Stormont talks: Power-sharing deal 'can be done in the short term', says Sinn Fein's Murphy
Sinn Fein MLA Conor Murphy has said a deal to restore power-sharing "can be done in the short term".
Mr Murphy was speaking following the first roundtable discussion between the parties since the Christmas break.
Northern Ireland has been with a functioning government for almost three years.
An Irish Language Act, reform of the petition of concern mechanism and dealing with the legacy of the Troubles are among the main sticking points in negotiations.
Secretary of State Julian Smith has warned that, if there is no agreement by January 13, he will be compelled to call a fresh Assembly election.
Conor Murphy said the discussion lasted just 30-45 minutes, but that his party sees no need to draw the talks out until the January 13 deadline.
— Northern Ireland Office (@NIOgov) January 2, 2020
Talks to restore a devolved government in Northern Ireland have resumed today at Stormont House. pic.twitter.com/1sSOEZxpgp
"We had an opportunity to meet with both governments and with the other parties in an attempt to pick up where we left off, and hopefully in a very short period of time bring to a successful conclusion these talks," he said.
"For our part, our objective has always been to deliver to restore credible sustainable functioning institutions which deliver for everyone, which have sufficient resources to deliver our public services and are based on genuine power-sharing on the principles of the Good Friday Agreement, equality, respect and parity of esteem.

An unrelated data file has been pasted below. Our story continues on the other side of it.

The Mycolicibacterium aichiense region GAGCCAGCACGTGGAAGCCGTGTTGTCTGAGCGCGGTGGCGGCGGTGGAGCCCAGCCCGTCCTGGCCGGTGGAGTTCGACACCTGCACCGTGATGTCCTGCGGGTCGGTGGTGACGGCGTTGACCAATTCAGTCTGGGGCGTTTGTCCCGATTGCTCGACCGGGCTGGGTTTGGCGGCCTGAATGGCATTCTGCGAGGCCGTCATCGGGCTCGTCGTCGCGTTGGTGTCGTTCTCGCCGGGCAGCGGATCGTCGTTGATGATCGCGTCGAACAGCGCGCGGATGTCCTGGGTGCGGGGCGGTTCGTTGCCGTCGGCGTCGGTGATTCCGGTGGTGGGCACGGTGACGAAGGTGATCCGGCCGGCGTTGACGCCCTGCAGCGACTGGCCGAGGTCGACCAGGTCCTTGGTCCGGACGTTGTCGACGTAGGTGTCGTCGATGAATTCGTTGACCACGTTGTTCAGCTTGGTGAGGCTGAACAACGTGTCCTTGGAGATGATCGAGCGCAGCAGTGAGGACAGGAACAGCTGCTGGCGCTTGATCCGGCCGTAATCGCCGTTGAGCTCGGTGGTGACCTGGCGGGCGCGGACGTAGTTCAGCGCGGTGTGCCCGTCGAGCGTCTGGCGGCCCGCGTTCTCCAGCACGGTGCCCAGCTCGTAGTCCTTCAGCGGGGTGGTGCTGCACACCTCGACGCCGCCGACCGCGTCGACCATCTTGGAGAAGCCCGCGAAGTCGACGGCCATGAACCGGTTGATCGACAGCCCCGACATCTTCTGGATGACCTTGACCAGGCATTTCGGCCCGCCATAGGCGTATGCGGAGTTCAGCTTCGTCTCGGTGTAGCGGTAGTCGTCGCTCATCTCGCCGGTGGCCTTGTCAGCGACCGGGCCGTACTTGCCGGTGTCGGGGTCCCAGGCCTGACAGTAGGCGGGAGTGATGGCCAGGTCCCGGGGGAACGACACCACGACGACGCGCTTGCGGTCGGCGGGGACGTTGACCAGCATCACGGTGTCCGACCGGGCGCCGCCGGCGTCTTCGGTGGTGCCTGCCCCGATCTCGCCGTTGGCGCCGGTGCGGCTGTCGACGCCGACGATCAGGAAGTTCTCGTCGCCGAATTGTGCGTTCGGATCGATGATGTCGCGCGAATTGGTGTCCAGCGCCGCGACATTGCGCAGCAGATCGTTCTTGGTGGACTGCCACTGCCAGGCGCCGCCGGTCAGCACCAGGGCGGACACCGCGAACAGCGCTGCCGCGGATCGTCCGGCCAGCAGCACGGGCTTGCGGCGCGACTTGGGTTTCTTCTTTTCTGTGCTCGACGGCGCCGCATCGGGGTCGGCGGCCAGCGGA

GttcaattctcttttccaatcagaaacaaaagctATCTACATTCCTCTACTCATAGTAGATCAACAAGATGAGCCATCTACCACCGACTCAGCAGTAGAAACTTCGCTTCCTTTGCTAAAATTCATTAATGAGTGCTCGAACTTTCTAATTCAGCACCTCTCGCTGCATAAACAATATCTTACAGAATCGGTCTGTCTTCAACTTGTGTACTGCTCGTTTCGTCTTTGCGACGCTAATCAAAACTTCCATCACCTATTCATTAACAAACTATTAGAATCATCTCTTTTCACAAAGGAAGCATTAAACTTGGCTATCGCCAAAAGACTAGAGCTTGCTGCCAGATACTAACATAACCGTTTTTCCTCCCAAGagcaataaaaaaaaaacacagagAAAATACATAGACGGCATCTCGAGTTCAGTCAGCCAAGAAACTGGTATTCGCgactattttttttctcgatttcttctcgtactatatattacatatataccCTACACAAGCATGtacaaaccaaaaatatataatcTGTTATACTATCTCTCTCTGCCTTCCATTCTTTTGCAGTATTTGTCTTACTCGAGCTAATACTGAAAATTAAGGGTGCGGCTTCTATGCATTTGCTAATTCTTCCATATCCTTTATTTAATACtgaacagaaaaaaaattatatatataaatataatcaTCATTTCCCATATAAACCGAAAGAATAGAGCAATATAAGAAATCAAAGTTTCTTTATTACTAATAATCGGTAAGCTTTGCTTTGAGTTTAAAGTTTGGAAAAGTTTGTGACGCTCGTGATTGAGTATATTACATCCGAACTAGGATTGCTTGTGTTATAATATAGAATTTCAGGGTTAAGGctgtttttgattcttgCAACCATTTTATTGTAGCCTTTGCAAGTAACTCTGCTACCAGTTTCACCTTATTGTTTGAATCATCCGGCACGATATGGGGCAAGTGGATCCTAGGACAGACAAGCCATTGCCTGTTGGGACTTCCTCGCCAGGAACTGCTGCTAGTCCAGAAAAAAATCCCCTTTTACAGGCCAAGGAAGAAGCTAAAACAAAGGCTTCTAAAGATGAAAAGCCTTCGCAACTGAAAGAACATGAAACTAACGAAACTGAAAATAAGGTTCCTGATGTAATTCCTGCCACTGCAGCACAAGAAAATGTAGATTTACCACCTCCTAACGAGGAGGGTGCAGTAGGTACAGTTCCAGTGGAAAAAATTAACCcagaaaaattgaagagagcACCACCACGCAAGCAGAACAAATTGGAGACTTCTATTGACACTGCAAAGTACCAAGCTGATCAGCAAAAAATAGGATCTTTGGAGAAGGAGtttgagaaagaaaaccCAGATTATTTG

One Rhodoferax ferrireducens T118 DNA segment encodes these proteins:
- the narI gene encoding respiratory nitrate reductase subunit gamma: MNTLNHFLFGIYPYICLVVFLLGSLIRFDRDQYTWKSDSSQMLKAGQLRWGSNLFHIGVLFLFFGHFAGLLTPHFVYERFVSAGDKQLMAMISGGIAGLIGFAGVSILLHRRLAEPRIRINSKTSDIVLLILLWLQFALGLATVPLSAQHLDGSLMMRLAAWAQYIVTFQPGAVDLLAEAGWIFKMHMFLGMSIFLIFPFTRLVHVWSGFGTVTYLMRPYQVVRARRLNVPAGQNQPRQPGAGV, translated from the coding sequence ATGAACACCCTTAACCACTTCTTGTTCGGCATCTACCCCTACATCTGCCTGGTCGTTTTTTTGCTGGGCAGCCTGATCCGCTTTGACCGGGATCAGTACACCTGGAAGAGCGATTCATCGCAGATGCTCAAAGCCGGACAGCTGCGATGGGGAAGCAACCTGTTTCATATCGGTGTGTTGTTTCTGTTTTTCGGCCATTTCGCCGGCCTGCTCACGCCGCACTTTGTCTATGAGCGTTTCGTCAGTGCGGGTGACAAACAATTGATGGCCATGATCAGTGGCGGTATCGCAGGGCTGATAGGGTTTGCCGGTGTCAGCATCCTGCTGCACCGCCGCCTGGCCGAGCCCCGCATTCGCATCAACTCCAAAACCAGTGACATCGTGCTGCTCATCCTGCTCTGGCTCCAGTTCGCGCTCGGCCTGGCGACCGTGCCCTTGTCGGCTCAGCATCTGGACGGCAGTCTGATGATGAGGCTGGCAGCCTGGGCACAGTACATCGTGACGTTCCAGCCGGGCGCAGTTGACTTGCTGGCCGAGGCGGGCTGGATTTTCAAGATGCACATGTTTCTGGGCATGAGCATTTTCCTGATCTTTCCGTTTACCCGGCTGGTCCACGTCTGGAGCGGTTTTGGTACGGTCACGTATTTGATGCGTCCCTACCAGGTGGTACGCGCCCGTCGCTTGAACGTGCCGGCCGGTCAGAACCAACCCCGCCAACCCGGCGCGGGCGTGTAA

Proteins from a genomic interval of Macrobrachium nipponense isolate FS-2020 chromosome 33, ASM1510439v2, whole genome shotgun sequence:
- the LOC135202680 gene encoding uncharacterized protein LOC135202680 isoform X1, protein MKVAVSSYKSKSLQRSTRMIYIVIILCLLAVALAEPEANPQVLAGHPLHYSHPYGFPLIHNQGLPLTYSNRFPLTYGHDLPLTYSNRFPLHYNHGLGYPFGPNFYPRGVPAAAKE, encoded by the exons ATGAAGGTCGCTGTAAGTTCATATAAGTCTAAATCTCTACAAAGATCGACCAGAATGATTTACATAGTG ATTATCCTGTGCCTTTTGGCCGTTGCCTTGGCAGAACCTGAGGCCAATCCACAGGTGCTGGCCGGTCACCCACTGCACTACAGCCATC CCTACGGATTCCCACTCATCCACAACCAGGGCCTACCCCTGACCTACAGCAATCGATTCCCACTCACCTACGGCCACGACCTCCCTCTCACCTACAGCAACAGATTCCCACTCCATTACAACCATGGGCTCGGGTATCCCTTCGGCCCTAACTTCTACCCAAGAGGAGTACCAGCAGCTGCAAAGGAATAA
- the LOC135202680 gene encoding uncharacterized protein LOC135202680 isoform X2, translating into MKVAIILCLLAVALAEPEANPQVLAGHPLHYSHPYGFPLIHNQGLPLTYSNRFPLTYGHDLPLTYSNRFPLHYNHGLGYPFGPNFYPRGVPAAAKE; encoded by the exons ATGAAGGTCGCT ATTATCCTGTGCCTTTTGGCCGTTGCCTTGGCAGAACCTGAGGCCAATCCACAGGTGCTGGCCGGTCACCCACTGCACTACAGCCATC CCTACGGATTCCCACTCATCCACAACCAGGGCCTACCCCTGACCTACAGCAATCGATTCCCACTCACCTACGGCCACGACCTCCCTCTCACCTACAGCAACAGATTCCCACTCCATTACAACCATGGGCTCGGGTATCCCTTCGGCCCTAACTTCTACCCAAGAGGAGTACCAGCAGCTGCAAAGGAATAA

"We think agreement can be reached in short order, we don't see any need to run this down to the wire to January 13 in some kind of dramatic way.
"The issues that we are dealing with are all well rehearsed, what we need now is political will to get down to resolving very very quickly and that is going to be our focus in the next day or two."
Mr Murphy outlined some of the issues where agreement remains to be reached.
"There are a number of issues that need to be talked out, there are obvious ones around language provision, the petition of concern and its usage, but there are also issues this afternoon which will be talked out around programme for government, financial resources available to any new Executive," he said.
The DUP and Sinn Fein held separate meetings with Julian Smith, before a roundtable with the other Stormont parties and the Irish Government.
On Thursday morning, DUP leader Arlene Foster said she is hopeful negotiations will be successful.
"I very much believe, from my own personal faith and through my own political life, that it is important to have hope, and I do have hope for these negotiations," she told the BBC.
"Hope for the people of Northern Ireland, because they all want to see government returned."
Mrs Foster also said that political parties "should not fear" the prospect of an election, but she questioned what a fresh election would achieve.
A number of protesters stating their opposition to an Irish Language Act being included in any potential deal set up camp outside Stormont.
Unite Unionists spokesman John Ross claimed such an act would be used to "further destabilise Northern Ireland", insisting Irish language speakers are already "well funded and catered for".
"We have no difficulties with people wanting to speak Irish if that is their wish, but what we have difficulties with is if it is enshrined in law with an Irish language commissioner then we're aware, as the Good Friday Agreement was abused, it will be abused by Sinn Fein," he said.
Negotiations were paused over Christmas, after the DUP were accused of standing in the way of a deal.
On Wednesday, Irish Foreign Affairs Ministers Simon Coveney called for a "new beginning" for politics in Northern Ireland and urged "leadership and generosity" from all sides.
Belfast Telegraph Digital